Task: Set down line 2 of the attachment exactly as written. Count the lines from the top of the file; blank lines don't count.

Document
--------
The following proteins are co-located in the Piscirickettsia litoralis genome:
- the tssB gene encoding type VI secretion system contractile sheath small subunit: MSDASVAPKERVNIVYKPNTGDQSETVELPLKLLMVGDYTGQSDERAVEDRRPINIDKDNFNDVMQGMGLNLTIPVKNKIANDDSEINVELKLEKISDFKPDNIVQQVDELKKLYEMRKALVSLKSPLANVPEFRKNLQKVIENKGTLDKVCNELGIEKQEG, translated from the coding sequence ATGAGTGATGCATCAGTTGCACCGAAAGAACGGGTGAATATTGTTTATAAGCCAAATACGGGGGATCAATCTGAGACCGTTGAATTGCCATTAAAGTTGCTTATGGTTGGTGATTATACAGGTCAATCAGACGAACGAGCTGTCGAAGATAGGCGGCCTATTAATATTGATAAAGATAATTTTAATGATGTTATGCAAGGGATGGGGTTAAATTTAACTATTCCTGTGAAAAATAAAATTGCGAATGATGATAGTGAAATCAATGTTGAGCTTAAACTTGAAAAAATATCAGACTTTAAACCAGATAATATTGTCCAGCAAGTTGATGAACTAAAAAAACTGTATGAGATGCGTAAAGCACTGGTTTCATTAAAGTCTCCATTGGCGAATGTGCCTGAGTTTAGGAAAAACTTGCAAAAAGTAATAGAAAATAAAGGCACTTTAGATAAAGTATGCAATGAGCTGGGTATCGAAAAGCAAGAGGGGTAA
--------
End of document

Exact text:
- the tssB gene encoding type VI secretion system contractile sheath small subunit: MSDASVAPKERVNIVYKPNTGDQSETVELPLKLLMVGDYTGQSDERAVEDRRPINIDKDNFNDVMQGMGLNLTIPVKNKIANDDSEINVELKLEKISDFKPDNIVQQVDELKKLYEMRKALVSLKSPLANVPEFRKNLQKVIENKGTLDKVCNELGIEKQEG, translated from the coding sequence ATGAGTGATGCATCAGTTGCACCGAAAGAACGGGTGAATATTGTTTATAAGCCAAATACGGGGGATCAATCTGAGACCGTTGAATTGCCATTAAAGTTGCTTATGGTTGGTGATTATACAGGTCAATCAGACGAACGAGCTGTCGAAGATAGGCGGCCTATTAATATTGATAAAGATAATTTTAATGATGTTATGCAAGGGATGGGGTTAAATTTAACTATTCCTGTGAAAAATAAAATTGCGAATGATGATAGTGAAATCAATGTTGAGCTTAAACTTGAAAAAATATCAGACTTTAAACCAGATAATATTGTCCAGCAAGTTGATGAACTAAAAAAACTGTATGAGATGCGTAAAGCACTGGTTTCATTAAAGTCTCCATTGGCGAATGTGCCTGAGTTTAGGAAAAACTTGCAAAAAGTAATAGAAAATAAAGGCACTTTAGATAAAGTATGCAATGAGCTGGGTATCGAAAAGCAAGAGGGGTAA